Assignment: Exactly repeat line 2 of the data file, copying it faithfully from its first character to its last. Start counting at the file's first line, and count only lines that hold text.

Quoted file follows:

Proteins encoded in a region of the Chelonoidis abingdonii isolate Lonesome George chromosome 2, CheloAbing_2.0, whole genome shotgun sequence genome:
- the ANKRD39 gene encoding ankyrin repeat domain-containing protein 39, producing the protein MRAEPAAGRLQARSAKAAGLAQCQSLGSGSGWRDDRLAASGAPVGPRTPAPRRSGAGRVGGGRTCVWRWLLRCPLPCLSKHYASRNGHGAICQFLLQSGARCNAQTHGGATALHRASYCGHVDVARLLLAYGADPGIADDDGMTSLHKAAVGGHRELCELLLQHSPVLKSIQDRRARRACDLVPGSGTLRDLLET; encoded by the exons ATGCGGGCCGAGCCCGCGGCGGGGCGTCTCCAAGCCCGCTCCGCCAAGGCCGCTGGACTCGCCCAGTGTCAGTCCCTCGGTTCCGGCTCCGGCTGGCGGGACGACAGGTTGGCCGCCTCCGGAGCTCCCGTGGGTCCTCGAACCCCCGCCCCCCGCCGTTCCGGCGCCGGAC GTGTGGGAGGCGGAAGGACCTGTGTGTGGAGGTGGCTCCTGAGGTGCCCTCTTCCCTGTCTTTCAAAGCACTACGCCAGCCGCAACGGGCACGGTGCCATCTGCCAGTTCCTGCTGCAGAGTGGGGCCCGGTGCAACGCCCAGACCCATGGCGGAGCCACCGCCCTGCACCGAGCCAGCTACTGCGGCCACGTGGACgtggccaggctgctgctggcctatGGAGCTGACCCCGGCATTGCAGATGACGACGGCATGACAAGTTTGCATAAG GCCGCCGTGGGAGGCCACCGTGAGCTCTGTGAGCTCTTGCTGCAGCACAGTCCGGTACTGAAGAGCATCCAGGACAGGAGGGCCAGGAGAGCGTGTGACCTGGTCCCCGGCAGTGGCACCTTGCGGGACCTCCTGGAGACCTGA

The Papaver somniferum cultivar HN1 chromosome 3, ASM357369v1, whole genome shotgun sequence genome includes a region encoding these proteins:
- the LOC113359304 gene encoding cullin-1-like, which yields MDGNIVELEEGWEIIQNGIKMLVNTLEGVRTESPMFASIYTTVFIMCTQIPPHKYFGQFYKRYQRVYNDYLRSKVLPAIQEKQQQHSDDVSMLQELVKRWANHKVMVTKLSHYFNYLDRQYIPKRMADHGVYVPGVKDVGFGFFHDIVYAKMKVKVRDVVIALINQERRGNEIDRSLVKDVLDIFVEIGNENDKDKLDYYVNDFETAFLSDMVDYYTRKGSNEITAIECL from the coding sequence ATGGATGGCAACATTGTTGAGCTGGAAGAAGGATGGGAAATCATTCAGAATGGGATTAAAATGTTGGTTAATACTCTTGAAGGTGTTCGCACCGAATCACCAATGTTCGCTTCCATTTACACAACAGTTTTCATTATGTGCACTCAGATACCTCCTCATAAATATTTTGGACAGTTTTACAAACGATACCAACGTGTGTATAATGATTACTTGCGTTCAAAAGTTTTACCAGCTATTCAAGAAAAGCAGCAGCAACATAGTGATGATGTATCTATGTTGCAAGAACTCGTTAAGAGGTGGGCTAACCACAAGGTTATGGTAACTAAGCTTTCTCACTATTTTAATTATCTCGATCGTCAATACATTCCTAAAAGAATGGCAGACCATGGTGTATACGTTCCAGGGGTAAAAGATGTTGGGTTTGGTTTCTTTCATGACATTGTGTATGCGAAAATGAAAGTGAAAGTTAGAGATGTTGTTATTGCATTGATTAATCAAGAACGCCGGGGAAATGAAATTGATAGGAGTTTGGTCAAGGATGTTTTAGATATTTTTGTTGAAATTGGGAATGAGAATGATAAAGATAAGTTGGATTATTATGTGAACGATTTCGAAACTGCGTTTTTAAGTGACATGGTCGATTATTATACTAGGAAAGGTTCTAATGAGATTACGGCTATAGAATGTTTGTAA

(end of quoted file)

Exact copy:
- the ANKRD39 gene encoding ankyrin repeat domain-containing protein 39, producing the protein MRAEPAAGRLQARSAKAAGLAQCQSLGSGSGWRDDRLAASGAPVGPRTPAPRRSGAGRVGGGRTCVWRWLLRCPLPCLSKHYASRNGHGAICQFLLQSGARCNAQTHGGATALHRASYCGHVDVARLLLAYGADPGIADDDGMTSLHKAAVGGHRELCELLLQHSPVLKSIQDRRARRACDLVPGSGTLRDLLET; encoded by the exons ATGCGGGCCGAGCCCGCGGCGGGGCGTCTCCAAGCCCGCTCCGCCAAGGCCGCTGGACTCGCCCAGTGTCAGTCCCTCGGTTCCGGCTCCGGCTGGCGGGACGACAGGTTGGCCGCCTCCGGAGCTCCCGTGGGTCCTCGAACCCCCGCCCCCCGCCGTTCCGGCGCCGGAC GTGTGGGAGGCGGAAGGACCTGTGTGTGGAGGTGGCTCCTGAGGTGCCCTCTTCCCTGTCTTTCAAAGCACTACGCCAGCCGCAACGGGCACGGTGCCATCTGCCAGTTCCTGCTGCAGAGTGGGGCCCGGTGCAACGCCCAGACCCATGGCGGAGCCACCGCCCTGCACCGAGCCAGCTACTGCGGCCACGTGGACgtggccaggctgctgctggcctatGGAGCTGACCCCGGCATTGCAGATGACGACGGCATGACAAGTTTGCATAAG GCCGCCGTGGGAGGCCACCGTGAGCTCTGTGAGCTCTTGCTGCAGCACAGTCCGGTACTGAAGAGCATCCAGGACAGGAGGGCCAGGAGAGCGTGTGACCTGGTCCCCGGCAGTGGCACCTTGCGGGACCTCCTGGAGACCTGA